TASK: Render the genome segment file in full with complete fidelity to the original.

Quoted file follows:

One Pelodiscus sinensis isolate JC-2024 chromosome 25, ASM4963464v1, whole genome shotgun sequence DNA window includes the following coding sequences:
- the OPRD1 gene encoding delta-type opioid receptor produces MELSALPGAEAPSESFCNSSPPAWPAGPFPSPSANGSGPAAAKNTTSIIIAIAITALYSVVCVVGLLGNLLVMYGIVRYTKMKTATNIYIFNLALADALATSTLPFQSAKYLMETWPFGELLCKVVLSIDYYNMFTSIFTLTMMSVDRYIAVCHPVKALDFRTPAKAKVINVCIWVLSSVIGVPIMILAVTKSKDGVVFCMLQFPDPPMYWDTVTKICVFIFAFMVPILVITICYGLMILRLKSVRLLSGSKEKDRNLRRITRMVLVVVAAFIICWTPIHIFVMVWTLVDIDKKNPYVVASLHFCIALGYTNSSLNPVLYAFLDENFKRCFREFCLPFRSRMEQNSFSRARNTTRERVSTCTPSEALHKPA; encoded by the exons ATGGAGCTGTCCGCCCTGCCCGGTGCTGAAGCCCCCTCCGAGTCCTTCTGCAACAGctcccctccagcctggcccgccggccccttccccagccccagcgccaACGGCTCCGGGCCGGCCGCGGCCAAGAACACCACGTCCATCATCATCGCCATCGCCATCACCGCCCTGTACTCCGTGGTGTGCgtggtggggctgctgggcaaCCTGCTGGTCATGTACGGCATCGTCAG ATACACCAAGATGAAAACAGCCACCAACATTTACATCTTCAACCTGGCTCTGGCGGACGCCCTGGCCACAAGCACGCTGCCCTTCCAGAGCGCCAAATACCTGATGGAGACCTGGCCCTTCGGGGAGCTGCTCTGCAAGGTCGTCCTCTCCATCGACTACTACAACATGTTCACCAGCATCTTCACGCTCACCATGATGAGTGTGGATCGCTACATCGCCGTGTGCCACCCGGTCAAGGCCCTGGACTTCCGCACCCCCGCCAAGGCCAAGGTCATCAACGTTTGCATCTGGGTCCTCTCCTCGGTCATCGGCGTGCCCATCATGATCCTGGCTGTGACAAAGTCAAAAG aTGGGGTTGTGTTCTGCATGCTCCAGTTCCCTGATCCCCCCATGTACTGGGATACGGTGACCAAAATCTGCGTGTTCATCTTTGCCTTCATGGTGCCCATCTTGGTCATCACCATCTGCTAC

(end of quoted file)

One Pelodiscus sinensis isolate JC-2024 chromosome 25, ASM4963464v1, whole genome shotgun sequence DNA window includes the following coding sequences:
- the OPRD1 gene encoding delta-type opioid receptor produces MELSALPGAEAPSESFCNSSPPAWPAGPFPSPSANGSGPAAAKNTTSIIIAIAITALYSVVCVVGLLGNLLVMYGIVRYTKMKTATNIYIFNLALADALATSTLPFQSAKYLMETWPFGELLCKVVLSIDYYNMFTSIFTLTMMSVDRYIAVCHPVKALDFRTPAKAKVINVCIWVLSSVIGVPIMILAVTKSKDGVVFCMLQFPDPPMYWDTVTKICVFIFAFMVPILVITICYGLMILRLKSVRLLSGSKEKDRNLRRITRMVLVVVAAFIICWTPIHIFVMVWTLVDIDKKNPYVVASLHFCIALGYTNSSLNPVLYAFLDENFKRCFREFCLPFRSRMEQNSFSRARNTTRERVSTCTPSEALHKPA; encoded by the exons ATGGAGCTGTCCGCCCTGCCCGGTGCTGAAGCCCCCTCCGAGTCCTTCTGCAACAGctcccctccagcctggcccgccggccccttccccagccccagcgccaACGGCTCCGGGCCGGCCGCGGCCAAGAACACCACGTCCATCATCATCGCCATCGCCATCACCGCCCTGTACTCCGTGGTGTGCgtggtggggctgctgggcaaCCTGCTGGTCATGTACGGCATCGTCAG ATACACCAAGATGAAAACAGCCACCAACATTTACATCTTCAACCTGGCTCTGGCGGACGCCCTGGCCACAAGCACGCTGCCCTTCCAGAGCGCCAAATACCTGATGGAGACCTGGCCCTTCGGGGAGCTGCTCTGCAAGGTCGTCCTCTCCATCGACTACTACAACATGTTCACCAGCATCTTCACGCTCACCATGATGAGTGTGGATCGCTACATCGCCGTGTGCCACCCGGTCAAGGCCCTGGACTTCCGCACCCCCGCCAAGGCCAAGGTCATCAACGTTTGCATCTGGGTCCTCTCCTCGGTCATCGGCGTGCCCATCATGATCCTGGCTGTGACAAAGTCAAAAG aTGGGGTTGTGTTCTGCATGCTCCAGTTCCCTGATCCCCCCATGTACTGGGATACGGTGACCAAAATCTGCGTGTTCATCTTTGCCTTCATGGTGCCCATCTTGGTCATCACCATCTGCTAC